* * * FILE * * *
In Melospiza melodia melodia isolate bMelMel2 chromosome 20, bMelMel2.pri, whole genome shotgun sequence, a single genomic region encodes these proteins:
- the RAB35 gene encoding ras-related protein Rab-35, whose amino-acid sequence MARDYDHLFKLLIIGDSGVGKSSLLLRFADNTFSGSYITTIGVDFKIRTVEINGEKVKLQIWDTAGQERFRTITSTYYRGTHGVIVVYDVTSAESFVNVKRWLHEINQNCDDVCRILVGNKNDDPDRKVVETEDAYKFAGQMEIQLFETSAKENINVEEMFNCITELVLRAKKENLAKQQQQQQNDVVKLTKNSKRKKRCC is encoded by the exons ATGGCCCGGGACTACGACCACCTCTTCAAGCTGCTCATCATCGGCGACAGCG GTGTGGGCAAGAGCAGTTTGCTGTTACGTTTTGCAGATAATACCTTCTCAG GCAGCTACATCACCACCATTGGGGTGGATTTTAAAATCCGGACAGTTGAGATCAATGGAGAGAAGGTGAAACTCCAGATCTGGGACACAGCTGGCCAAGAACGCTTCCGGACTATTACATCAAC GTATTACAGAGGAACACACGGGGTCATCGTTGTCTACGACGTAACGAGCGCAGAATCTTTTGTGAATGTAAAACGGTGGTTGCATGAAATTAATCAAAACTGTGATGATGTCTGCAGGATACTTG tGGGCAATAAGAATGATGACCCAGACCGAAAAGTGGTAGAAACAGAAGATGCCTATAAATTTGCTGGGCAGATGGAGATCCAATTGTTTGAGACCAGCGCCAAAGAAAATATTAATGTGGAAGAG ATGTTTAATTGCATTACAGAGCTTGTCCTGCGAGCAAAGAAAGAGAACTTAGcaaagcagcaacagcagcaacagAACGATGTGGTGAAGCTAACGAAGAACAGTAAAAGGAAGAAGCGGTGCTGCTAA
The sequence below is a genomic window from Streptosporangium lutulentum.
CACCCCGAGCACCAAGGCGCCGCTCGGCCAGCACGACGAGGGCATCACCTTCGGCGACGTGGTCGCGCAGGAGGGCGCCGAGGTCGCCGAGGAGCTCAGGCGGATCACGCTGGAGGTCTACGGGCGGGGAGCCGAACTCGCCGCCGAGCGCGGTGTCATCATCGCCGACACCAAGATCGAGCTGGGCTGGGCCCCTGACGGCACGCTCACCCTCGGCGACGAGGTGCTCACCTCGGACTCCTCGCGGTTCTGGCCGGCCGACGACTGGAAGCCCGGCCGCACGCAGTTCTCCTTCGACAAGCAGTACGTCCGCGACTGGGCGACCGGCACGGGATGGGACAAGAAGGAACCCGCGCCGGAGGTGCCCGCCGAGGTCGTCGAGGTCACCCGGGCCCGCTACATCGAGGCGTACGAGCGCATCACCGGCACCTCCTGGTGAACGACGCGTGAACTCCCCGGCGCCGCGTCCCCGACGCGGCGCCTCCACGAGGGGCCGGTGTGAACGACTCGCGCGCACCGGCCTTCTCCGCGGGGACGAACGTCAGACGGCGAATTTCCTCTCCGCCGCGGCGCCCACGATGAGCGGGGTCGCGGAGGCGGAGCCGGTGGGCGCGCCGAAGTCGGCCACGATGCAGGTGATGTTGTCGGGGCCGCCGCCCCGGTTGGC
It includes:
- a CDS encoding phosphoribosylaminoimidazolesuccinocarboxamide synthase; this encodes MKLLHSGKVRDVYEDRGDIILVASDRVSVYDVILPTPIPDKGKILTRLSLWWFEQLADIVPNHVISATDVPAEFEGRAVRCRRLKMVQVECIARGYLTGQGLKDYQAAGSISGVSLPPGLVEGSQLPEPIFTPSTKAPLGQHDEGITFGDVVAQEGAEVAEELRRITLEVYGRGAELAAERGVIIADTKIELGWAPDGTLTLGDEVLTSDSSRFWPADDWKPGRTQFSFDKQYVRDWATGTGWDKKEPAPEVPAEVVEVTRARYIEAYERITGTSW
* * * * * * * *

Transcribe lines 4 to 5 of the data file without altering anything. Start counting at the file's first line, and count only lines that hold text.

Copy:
CACCCCGAGCACCAAGGCGCCGCTCGGCCAGCACGACGAGGGCATCACCTTCGGCGACGTGGTCGCGCAGGAGGGCGCCGAGGTCGCCGAGGAGCTCAGGCGGATCACGCTGGAGGTCTACGGGCGGGGAGCCGAACTCGCCGCCGAGCGCGGTGTCATCATCGCCGACACCAAGATCGAGCTGGGCTGGGCCCCTGACGGCACGCTCACCCTCGGCGACGAGGTGCTCACCTCGGACTCCTCGCGGTTCTGGCCGGCCGACGACTGGAAGCCCGGCCGCACGCAGTTCTCCTTCGACAAGCAGTACGTCCGCGACTGGGCGACCGGCACGGGATGGGACAAGAAGGAACCCGCGCCGGAGGTGCCCGCCGAGGTCGTCGAGGTCACCCGGGCCCGCTACATCGAGGCGTACGAGCGCATCACCGGCACCTCCTGGTGAACGACGCGTGAACTCCCCGGCGCCGCGTCCCCGACGCGGCGCCTCCACGAGGGGCCGGTGTGAACGACTCGCGCGCACCGGCCTTCTCCGCGGGGACGAACGTCAGACGGCGAATTTCCTCTCCGCCGCGGCGCCCACGATGAGCGGGGTCGCGGAGGCGGAGCCGGTGGGCGCGCCGAAGTCGGCCACGATGCAGGTGATGTTGTCGGGGCCGCCGCCCCGGTTGGC
It includes: